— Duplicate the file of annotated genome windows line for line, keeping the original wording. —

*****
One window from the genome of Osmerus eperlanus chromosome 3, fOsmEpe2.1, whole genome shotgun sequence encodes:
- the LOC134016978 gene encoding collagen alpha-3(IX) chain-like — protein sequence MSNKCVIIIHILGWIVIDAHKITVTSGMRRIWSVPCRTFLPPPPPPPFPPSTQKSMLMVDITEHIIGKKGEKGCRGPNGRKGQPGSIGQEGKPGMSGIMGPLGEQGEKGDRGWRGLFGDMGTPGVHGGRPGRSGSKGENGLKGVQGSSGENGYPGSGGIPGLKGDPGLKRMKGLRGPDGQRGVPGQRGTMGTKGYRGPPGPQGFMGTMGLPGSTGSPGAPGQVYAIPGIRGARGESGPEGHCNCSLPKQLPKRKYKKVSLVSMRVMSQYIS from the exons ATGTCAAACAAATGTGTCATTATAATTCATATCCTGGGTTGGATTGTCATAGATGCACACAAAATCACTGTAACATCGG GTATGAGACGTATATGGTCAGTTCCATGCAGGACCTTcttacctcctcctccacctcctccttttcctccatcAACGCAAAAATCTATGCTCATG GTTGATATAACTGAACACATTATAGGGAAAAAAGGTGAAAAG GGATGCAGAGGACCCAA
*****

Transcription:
One window from the genome of Osmerus eperlanus chromosome 3, fOsmEpe2.1, whole genome shotgun sequence encodes:
- the LOC134016978 gene encoding collagen alpha-3(IX) chain-like — protein sequence MSNKCVIIIHILGWIVIDAHKITVTSGMRRIWSVPCRTFLPPPPPPPFPPSTQKSMLMVDITEHIIGKKGEKGCRGPNGRKGQPGSIGQEGKPGMSGIMGPLGEQGEKGDRGWRGLFGDMGTPGVHGGRPGRSGSKGENGLKGVQGSSGENGYPGSGGIPGLKGDPGLKRMKGLRGPDGQRGVPGQRGTMGTKGYRGPPGPQGFMGTMGLPGSTGSPGAPGQVYAIPGIRGARGESGPEGHCNCSLPKQLPKRKYKKVSLVSMRVMSQYIS from the exons ATGTCAAACAAATGTGTCATTATAATTCATATCCTGGGTTGGATTGTCATAGATGCACACAAAATCACTGTAACATCGG GTATGAGACGTATATGGTCAGTTCCATGCAGGACCTTcttacctcctcctccacctcctccttttcctccatcAACGCAAAAATCTATGCTCATG GTTGATATAACTGAACACATTATAGGGAAAAAAGGTGAAAAG GGATGCAGAGGACCCAA